Brainstorming underground hutches plus colony living

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averydeadbird

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I'm hopefully purchasing my own property this year, and I'm thinking ahead to how I want to house my rabbits. I just have a few meat mutts right now, but I want the ability to have a larger rabbitry if my goals change. I don't want to use typical cages because of heat and space concerns, and I like keeping does in a colony. (Bucks separate so I can control breeding.) I really like the ideas for underground hutches shown here:
http://ressources.ciheam.org/om/pdf/c08/95605275.pdf

I could have the external cages just all be connected as a way for does to mingle and decide which underground area they go in, but I wonder if I'm missing an obvious easier set up. What's the simplest way to have an enclosure that:
- is safe from predators and escape proof
- provides temperature control without additional inputs like sprinklers
- allows access to kits soon after birth
- allows the rabbits to exhibit as much natural behavior as possible, given the above limitations

Any ideas?
 

michaels4gardens

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be sure to have a budget for lots of bedding material, and time for cleaning... although these "systems" work well, the labor and bedding material is a lot more than wire bottom cages...... be sure there is good drainage away from the rabbits so they don't ever get wet...
 

alforddm

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Cement "bunkers" that like would be pretty expensive. It might, and I say might because I haven't looked into it, be cheaper to use large ceramic flower pots or something similar.
 

averydeadbird

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Good point to remember about drainage. Straw is cheap and you can encourage the rabbits to pee/poop in the front wire cage to reduce clean up.

I don't think cement would be expensive if you DIY it, but I may just use thick plastic totes, as they they would be easy to sanitize or replace.

I'm just wondering if there's a brilliant overall layout someone can think of. Maybe instead of having the wire cages in front, each connected to its own underground nesting area, you could have a large communal area with free access to multiple nesting spots? Downside is not knowing whose litter is whose if you breed more than one at a time.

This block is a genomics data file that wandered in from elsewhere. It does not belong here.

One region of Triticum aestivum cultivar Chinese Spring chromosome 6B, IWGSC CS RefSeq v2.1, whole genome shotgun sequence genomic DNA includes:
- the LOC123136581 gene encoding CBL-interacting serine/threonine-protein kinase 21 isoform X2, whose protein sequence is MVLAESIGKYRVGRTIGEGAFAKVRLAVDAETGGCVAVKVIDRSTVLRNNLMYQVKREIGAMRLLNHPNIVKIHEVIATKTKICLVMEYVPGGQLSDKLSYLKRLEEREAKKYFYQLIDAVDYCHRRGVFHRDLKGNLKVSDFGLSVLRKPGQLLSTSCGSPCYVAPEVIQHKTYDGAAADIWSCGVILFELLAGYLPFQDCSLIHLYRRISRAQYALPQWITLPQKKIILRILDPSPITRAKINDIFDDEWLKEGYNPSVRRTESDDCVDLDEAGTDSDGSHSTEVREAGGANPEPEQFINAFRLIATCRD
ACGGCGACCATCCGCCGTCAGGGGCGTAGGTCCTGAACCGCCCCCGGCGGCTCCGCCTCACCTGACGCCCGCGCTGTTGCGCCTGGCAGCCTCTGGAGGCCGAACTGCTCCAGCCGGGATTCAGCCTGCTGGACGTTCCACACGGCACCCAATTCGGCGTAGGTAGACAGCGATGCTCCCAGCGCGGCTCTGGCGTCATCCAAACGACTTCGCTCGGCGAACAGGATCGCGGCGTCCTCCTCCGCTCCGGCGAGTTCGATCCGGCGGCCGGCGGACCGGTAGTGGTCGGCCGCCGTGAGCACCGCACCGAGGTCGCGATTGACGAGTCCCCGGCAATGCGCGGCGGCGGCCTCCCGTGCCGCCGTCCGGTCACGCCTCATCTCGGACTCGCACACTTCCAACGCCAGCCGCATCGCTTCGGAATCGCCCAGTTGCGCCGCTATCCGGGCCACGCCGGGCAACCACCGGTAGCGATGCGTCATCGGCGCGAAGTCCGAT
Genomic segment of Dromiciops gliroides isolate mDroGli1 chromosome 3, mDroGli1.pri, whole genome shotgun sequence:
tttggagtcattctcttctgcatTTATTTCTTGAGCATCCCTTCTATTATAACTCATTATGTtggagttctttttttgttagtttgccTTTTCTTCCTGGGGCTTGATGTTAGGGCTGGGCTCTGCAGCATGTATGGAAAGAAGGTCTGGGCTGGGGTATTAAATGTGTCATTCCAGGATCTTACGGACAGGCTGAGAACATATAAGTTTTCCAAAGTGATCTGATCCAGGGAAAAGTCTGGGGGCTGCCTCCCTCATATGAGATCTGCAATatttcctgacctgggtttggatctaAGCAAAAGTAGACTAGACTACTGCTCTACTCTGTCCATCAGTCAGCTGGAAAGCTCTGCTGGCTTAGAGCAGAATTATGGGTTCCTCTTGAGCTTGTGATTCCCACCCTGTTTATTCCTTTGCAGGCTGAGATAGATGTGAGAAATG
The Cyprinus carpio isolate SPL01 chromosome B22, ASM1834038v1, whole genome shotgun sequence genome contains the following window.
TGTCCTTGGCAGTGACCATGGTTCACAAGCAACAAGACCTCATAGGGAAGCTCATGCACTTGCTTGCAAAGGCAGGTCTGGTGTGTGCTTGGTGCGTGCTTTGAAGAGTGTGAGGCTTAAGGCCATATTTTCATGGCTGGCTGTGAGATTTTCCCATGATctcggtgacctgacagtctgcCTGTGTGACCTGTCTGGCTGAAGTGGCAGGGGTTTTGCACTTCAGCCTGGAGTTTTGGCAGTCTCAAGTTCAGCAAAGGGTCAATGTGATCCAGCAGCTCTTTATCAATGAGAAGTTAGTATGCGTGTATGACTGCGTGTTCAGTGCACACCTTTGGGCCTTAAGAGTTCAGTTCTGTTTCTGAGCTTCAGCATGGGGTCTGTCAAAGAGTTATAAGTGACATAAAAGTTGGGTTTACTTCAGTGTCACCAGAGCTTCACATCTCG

It would be easy to build a large walk-in cage (think chicken run) with dirt mounded up on one side (especially if built on an existing slope). But you can't sanitize dirt if something comes ripping through the colony. That's my biggest anxiety about housing buns together. So long enough entry pipes that the mound of dirt is beyond the wall of the communal area, which is on a concrete slab that can be power-washed/sanitized? Those pipes and the plastic totes (or whatever is used for the underground nesting area) could also be washed.

Or stick with wire cage in front for the communal area? Essentially multiple classic rabbit cages, strung together? Easy maintenance and cleaning. May not be as secure if a racoon or coyote comes prowling.
 

GBov

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I have always moved too often to built anything bunker like but have been working on bigger cages that I can retrofit single doe, cinder block nest bunkers to when/if I ever am in one place long enough to do it.

Cinder blocks show up on Craigslist for free if you keep an eye out, saves money if the price tag says free. :lol:
 

GBov

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averydeadbird":3dhgopny said:
Cinder blocks are a great idea for building the nesting area. Thanks. :)

And you can play with Lego bricks to get your placement right BEFORE making your bunker. Says the one who tried with real blocks one day, in the heat, before giving up after I realized I didnt have enough blocks lol. :lol:
 

Ghost

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First I admit that I haven't read the whole PDF file but the first thing that struck me right-off-the-bat was the first diagram, the one labeled "first prototype under ground cell housing". I am somewhat puzzled why the cell is sort of pyramid shaped with the base wider than the top.

I would think it smarter to make a wooden enclosure square shape. have bottoms and sides brick or cement. If you have the wooden enclosure shaped in the right way you could simply lift it out of the hole between nesting "sessions". It seems that cleaning would be easier that way.

I'm not sure how long wood would last in a location with moisture and such. I would be tempted to use plastic milk crates. The milk crates would be lined on the inside with some sort of rigid polymer material. Not sure which polymer, cost and availability would be a high consideration. By polymer I'm talking about plexiglas or rigid sheets of fiberglass (technically not a polymer) or some other 'artificial' substance that is resistant to water.

PS. What climate zone to you plain on your property to be in? Also with these systems you will be need to pick the size of your rabbits first. As if you move to a different size it would be labor intensive to re-size your setup. I'm assuming you are looking at New Zealand/California "sized" rabbits.
 

Preitler

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I see two reasons for the cone shape, first is that the less surface area the less heat in the room beneath. The second is that if you make the cover of something heavy so it doesn't heat up fast a big cover might get really heavy. Both issues could be countered if you use something like that sheet metal lined foam used in construction, I use those as hutch cielings.